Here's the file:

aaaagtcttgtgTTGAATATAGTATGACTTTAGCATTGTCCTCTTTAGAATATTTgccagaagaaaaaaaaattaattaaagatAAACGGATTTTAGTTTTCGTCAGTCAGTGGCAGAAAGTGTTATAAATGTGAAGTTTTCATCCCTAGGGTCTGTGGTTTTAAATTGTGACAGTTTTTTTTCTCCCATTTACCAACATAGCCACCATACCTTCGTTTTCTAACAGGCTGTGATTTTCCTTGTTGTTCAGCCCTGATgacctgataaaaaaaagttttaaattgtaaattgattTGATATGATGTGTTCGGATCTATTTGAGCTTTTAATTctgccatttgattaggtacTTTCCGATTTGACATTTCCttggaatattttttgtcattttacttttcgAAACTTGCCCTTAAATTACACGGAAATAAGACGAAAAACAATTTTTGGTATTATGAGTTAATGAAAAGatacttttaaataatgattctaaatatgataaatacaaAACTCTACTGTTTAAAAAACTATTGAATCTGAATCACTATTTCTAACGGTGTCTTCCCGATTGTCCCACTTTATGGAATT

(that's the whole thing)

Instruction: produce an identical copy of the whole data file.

aaaagtcttgtgTTGAATATAGTATGACTTTAGCATTGTCCTCTTTAGAATATTTgccagaagaaaaaaaaattaattaaagatAAACGGATTTTAGTTTTCGTCAGTCAGTGGCAGAAAGTGTTATAAATGTGAAGTTTTCATCCCTAGGGTCTGTGGTTTTAAATTGTGACAGTTTTTTTTCTCCCATTTACCAACATAGCCACCATACCTTCGTTTTCTAACAGGCTGTGATTTTCCTTGTTGTTCAGCCCTGATgacctgataaaaaaaagttttaaattgtaaattgattTGATATGATGTGTTCGGATCTATTTGAGCTTTTAATTctgccatttgattaggtacTTTCCGATTTGACATTTCCttggaatattttttgtcattttacttttcgAAACTTGCCCTTAAATTACACGGAAATAAGACGAAAAACAATTTTTGGTATTATGAGTTAATGAAAAGatacttttaaataatgattctaaatatgataaatacaaAACTCTACTGTTTAAAAAACTATTGAATCTGAATCACTATTTCTAACGGTGTCTTCCCGATTGTCCCACTTTATGGAATT